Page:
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Jammin’, improvisin’, groovin’… – Mark Doffman


Our latest guest post features Dr. Mark Doffman, from the University of Oxford, introducing his research on improvised jazz performances – digging beneath the apparent mystery of spontaneous musical group creativity to examine the interactions and gestures that lie beneath and the context in which they operate.

Imagine a common musical scene in jazz –a group of players at a jam session, meeting for the first time on the stand, launch into a number without more than a word, play through the number and end together to the enthusiastic applause of the audience. In my experience, listeners at jazz gigs, even people who attend such events regularly, often express surprise or even incomprehension in the face of this improvisational tour de force – just how do the musicians do it without rehearsal? Nor may an audience member’s understanding of these unplanned but organised sounds be necessarily clarified by talking to players; so much that goes into such a performance is tacit knowledge, gleaned over many years and often resistant to being fully communicated through talk. Improvisation in these moments assumes an air of mystery. Of course, however much musicians would like it to appear so, it is not mysterious – but it is complex. This post briefly outlines some of the questions about live musical interaction that have interested me and is based on research on jam sessions over the last couple of years.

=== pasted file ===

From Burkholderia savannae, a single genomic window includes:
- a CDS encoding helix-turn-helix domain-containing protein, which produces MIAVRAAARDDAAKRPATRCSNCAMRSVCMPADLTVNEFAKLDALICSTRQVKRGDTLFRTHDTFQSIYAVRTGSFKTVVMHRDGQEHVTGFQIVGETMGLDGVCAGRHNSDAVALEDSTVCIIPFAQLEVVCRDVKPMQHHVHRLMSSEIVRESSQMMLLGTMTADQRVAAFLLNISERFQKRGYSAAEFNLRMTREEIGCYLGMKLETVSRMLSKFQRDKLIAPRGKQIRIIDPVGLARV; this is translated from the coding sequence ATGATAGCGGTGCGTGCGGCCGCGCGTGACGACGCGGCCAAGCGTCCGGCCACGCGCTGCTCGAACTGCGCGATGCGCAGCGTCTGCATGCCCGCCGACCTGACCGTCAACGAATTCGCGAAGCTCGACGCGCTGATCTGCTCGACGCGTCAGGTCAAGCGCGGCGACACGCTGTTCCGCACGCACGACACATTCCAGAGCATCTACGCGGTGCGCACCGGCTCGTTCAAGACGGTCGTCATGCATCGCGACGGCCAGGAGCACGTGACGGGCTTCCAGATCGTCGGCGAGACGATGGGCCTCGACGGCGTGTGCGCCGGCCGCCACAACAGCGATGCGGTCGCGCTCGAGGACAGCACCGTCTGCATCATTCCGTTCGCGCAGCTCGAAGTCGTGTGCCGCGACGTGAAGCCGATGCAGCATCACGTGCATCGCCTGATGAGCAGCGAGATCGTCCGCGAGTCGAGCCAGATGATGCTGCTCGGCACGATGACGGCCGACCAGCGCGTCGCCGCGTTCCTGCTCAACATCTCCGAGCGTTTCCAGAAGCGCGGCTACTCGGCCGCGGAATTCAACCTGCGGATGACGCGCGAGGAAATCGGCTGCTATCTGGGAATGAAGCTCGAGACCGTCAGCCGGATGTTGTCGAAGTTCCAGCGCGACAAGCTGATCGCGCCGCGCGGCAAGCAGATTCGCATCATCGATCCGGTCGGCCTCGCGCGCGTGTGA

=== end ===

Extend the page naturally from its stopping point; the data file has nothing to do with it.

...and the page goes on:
There are two questions in particular that intrigue me; first, how do musicians manage to play through a song and end together without working out what they are going to do ahead of time? A second question might also be how do the details of playing, the immediate work of a musician’s fingers, if you like, tie in to the social fact of playing music with particular traditions, practices and institutions woven around an immediate, improvised performance?

Though the two questions are related, the first might be easier to answer.  In part, the spontaneous improvising at a jam session could be seen as, in the words of Derek Bailey, ‘a conjuring trick’  [see his great book Improvisation: its nature and practice in music Da Capo Press, 1992].  A trick in that what is presented as spontaneous has a considerable amount of prior, shared knowledge underpinning the process. So the point of spontaneity extends back in time through many hours of rehearsal, private practice and listening to other musicians. Included in this knowledge base would be the formal structures of jazz standards (AABA song form for instance), chord sequences and scalar patterns/shapes that form the basic scripts from which improvised solos develop. A much more embodied notion of knowledge however also underpins much of the musical interaction.  The coherence of group improvisation relies on procedural knowledge, the acquired bodily understanding of, for instance, playing a groove together. This feeling of coherence between players is tangible but often difficult to express – so much of what works between players often lies below awareness in the moment and is difficult to describe after the fact.